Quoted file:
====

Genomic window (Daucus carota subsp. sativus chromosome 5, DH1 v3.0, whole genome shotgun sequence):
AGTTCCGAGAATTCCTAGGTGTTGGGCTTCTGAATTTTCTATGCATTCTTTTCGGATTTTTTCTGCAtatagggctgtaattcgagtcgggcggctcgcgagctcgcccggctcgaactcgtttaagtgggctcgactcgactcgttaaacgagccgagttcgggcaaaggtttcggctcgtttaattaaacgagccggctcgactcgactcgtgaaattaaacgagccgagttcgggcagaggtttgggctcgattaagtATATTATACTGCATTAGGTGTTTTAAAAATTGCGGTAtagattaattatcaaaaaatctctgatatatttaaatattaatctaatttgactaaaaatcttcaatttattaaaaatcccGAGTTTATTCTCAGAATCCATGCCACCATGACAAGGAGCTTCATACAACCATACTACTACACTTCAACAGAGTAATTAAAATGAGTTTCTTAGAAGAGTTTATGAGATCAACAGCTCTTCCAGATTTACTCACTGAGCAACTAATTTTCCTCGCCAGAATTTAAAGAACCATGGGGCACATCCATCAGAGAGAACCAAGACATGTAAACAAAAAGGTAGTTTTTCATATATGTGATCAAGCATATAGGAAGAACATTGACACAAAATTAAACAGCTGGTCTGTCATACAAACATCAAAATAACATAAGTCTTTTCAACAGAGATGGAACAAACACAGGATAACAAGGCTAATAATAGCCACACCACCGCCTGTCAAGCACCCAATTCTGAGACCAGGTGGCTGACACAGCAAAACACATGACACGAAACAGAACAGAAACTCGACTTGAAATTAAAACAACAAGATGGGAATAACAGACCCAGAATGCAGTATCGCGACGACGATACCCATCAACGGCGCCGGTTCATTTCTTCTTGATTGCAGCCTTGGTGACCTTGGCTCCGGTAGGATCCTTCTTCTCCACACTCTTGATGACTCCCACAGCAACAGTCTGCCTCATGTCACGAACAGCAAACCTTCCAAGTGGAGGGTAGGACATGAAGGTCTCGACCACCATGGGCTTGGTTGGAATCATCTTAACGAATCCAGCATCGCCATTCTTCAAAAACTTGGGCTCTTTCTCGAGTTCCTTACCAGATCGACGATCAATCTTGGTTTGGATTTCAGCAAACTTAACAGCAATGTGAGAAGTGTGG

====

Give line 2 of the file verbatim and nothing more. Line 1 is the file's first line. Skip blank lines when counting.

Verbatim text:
AGTTCCGAGAATTCCTAGGTGTTGGGCTTCTGAATTTTCTATGCATTCTTTTCGGATTTTTTCTGCAtatagggctgtaattcgagtcgggcggctcgcgagctcgcccggctcgaactcgtttaagtgggctcgactcgactcgttaaacgagccgagttcgggcaaaggtttcggctcgtttaattaaacgagccggctcgactcgactcgtgaaattaaacgagccgagttcgggcagaggtttgggctcgattaagtATATTATACTGCATTAGGTGTTTTAAAAATTGCGGTAtagattaattatcaaaaaatctctgatatatttaaatattaatctaatttgactaaaaatcttcaatttattaaaaatcccGAGTTTATTCTCAGAATCCATGCCACCATGACAAGGAGCTTCATACAACCATACTACTACACTTCAACAGAGTAATTAAAATGAGTTTCTTAGAAGAGTTTATGAGATCAACAGCTCTTCCAGATTTACTCACTGAGCAACTAATTTTCCTCGCCAGAATTTAAAGAACCATGGGGCACATCCATCAGAGAGAACCAAGACATGTAAACAAAAAGGTAGTTTTTCATATATGTGATCAAGCATATAGGAAGAACATTGACACAAAATTAAACAGCTGGTCTGTCATACAAACATCAAAATAACATAAGTCTTTTCAACAGAGATGGAACAAACACAGGATAACAAGGCTAATAATAGCCACACCACCGCCTGTCAAGCACCCAATTCTGAGACCAGGTGGCTGACACAGCAAAACACATGACACGAAACAGAACAGAAACTCGACTTGAAATTAAAACAACAAGATGGGAATAACAGACCCAGAATGCAGTATCGCGACGACGATACCCATCAACGGCGCCGGTTCATTTCTTCTTGATTGCAGCCTTGGTGACCTTGGCTCCGGTAGGATCCTTCTTCTCCACACTCTTGATGACTCCCACAGCAACAGTCTGCCTCATGTCACGAACAGCAAACCTTCCAAGTGGAGGGTAGGACATGAAGGTCTCGACCACCATGGGCTTGGTTGGAATCATCTTAACGAATCCAGCATCGCCATTCTTCAAAAACTTGGGCTCTTTCTCGAGTTCCTTACCAGATCGACGATCAATCTTGGTTTGGATTTCAGCAAACTTAACAGCAATGTGAGAAGTGTGG